That pressure eats away at people. It clearly fuels the mentality of many attracted to the startup environment. We’re all tired of being cogs in a giant corporate machine. We have some ideals. We want to not be stuck behind politics or process to get stuff done. But soon enough politics and process weighs down thea same people who sought to escape it. Typically the pressure put on the executive team from the investors is huge. This is not odd, as they’ve put millions of dollars on the line and expect an impossible return on this investment, all to offset their other failures. The pressure from the top burns through the organization. Everyone’s ass is on the line. One bad quarter and heads can roll. Two and shit can hit the fan. The more money you raise, the more opportunity you have to grow a serious business that can stick around, but you also have more chances of greater pressure. That pressure destroys people. It brings out their true colors.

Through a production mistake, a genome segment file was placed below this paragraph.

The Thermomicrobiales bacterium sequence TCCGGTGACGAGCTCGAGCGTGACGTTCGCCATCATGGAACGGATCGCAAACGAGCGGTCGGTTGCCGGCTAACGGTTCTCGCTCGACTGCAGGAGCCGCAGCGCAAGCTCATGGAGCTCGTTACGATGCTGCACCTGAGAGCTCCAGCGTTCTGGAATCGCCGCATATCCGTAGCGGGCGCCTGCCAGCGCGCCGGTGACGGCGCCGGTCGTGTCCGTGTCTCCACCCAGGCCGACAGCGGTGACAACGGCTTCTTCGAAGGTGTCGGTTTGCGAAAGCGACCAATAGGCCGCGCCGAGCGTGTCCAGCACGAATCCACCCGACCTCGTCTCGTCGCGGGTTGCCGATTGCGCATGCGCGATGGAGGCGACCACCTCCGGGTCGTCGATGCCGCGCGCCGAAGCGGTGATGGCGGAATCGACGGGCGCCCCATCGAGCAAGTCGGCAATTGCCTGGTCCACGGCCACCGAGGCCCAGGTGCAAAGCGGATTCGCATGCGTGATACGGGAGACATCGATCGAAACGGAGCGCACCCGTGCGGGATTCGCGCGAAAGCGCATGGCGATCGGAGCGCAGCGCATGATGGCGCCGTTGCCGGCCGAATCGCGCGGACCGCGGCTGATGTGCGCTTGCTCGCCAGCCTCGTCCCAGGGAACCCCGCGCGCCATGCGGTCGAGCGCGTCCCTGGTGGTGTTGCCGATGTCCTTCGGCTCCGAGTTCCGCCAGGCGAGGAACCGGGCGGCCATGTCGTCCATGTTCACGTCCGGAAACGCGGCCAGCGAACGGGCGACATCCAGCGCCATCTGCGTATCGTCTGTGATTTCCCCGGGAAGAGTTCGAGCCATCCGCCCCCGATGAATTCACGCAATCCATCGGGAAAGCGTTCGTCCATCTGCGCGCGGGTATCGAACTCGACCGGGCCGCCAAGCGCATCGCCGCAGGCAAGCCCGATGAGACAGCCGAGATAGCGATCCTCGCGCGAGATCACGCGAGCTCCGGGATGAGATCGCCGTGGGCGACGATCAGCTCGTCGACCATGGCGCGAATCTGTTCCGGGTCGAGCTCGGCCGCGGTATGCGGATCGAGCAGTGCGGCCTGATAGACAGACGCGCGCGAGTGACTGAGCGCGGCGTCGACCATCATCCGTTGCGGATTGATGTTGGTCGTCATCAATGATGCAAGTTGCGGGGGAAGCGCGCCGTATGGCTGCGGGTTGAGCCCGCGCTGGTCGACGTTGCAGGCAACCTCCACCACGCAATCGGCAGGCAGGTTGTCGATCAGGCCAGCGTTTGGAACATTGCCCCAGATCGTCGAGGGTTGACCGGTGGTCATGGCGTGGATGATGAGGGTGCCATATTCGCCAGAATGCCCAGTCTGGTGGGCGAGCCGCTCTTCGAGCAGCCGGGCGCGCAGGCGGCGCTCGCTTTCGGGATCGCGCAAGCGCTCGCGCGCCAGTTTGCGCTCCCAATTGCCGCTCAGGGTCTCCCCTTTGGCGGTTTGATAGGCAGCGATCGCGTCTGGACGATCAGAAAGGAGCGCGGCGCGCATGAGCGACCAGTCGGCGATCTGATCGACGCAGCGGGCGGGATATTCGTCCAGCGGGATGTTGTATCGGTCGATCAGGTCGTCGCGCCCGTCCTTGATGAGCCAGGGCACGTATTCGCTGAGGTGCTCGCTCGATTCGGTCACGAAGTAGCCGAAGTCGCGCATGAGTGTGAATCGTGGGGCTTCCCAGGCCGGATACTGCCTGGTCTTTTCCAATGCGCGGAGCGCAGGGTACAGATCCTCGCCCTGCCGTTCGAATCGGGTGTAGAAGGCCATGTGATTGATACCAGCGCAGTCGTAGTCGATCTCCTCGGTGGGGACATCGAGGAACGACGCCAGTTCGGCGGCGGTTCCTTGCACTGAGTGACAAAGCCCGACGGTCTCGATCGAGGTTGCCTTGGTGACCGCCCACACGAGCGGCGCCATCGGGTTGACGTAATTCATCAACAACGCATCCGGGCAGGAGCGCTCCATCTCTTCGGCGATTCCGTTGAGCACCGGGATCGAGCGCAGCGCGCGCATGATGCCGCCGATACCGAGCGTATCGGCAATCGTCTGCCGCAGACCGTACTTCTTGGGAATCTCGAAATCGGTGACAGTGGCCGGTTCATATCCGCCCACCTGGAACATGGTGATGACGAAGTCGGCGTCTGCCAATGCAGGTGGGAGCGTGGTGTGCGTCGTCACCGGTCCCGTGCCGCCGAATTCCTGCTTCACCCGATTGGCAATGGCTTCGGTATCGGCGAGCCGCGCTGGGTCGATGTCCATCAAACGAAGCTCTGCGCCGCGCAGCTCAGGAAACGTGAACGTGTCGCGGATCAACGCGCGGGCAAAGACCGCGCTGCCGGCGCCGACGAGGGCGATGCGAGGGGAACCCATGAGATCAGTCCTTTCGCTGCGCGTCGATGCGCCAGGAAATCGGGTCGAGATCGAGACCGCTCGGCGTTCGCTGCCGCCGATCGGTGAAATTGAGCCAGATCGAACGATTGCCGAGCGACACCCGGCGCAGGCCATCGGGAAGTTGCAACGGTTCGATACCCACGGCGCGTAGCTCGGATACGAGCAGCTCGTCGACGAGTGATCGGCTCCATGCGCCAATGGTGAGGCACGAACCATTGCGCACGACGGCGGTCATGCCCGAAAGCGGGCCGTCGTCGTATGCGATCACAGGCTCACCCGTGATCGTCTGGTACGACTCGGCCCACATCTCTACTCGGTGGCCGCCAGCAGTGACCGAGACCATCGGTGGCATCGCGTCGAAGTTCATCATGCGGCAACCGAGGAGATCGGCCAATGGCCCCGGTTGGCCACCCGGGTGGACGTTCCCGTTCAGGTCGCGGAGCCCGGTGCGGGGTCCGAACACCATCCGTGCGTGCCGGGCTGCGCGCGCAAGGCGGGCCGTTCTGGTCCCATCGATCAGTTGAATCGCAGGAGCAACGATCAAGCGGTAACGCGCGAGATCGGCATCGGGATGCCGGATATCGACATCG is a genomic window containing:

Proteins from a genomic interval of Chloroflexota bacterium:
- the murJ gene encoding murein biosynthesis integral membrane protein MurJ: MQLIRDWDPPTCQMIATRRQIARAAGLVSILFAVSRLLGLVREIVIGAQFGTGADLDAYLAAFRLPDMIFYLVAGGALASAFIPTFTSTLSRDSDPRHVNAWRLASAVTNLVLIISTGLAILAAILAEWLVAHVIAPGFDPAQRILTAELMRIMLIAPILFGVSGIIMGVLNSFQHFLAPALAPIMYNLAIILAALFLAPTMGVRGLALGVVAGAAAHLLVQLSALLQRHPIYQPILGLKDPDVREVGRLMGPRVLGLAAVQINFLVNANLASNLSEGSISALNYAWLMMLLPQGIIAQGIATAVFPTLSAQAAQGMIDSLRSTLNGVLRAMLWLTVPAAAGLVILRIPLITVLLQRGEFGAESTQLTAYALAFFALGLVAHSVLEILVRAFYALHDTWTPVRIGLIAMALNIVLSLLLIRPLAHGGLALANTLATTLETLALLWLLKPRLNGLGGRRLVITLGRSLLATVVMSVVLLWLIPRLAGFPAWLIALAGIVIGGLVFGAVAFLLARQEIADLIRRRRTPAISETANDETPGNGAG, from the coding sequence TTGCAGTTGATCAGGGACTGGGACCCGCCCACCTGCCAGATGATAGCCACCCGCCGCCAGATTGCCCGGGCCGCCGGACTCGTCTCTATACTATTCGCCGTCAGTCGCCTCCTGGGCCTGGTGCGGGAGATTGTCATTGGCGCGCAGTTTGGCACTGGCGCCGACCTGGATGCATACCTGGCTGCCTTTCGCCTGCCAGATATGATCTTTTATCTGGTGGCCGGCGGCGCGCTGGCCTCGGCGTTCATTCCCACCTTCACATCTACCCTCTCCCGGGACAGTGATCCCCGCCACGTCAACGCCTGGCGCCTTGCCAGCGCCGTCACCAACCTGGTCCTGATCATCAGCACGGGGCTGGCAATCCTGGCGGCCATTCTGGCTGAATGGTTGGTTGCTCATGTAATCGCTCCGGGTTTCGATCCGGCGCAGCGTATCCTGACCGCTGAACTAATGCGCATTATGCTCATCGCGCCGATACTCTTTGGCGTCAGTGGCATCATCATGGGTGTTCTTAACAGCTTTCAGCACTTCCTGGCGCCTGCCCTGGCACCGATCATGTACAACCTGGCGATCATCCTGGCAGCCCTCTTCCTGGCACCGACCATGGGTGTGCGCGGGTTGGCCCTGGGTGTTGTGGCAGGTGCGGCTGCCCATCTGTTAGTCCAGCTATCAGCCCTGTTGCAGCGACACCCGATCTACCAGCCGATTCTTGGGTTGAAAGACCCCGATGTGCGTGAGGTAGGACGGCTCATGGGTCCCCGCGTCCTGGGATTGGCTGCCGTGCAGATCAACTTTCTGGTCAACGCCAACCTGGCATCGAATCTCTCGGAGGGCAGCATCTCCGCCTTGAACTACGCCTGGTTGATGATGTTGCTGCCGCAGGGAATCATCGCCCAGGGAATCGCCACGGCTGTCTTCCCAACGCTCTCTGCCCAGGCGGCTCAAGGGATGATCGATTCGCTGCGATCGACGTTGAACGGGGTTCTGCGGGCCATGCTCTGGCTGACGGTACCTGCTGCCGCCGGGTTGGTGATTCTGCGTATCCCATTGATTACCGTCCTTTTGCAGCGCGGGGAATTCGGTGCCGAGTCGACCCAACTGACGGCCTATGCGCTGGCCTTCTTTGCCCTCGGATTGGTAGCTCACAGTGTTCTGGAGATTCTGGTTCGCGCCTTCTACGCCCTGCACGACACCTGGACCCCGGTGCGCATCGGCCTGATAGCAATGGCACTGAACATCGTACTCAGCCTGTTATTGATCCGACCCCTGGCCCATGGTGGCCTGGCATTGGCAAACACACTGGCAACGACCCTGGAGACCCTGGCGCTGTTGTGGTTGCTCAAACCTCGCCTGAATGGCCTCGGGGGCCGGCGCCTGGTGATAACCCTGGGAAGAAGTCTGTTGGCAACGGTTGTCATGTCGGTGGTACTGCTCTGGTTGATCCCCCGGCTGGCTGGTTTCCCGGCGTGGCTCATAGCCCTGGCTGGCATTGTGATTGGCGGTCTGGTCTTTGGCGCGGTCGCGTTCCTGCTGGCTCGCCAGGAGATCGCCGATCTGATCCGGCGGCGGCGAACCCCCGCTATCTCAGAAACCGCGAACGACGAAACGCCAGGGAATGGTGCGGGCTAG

So we’re all together running this marathon like it’s a sprint, from sprint to sprint, with no down time. It is painful to watch people I care about go through the rough patches. I generally avoid friendships with colleagues, but I can see how this pressure takes the toll on folks who desperately want to believe in the vision which ultimately brought them to the company in the first place. The one they were sold as they accepted a job with likely lower pay then a comparable position at a larger company. And everyone still sees that vision, though there are days they may wonder what has become of it. And other days when suddenly the world turns around and the vision is clear again, business is booming, and fears are set aside, replaced by a savage, dopamine-fueled state of victory against the competition and more so above the looming fear that the new market, the overall business need for the entire product you’ve spend years building, will not hold.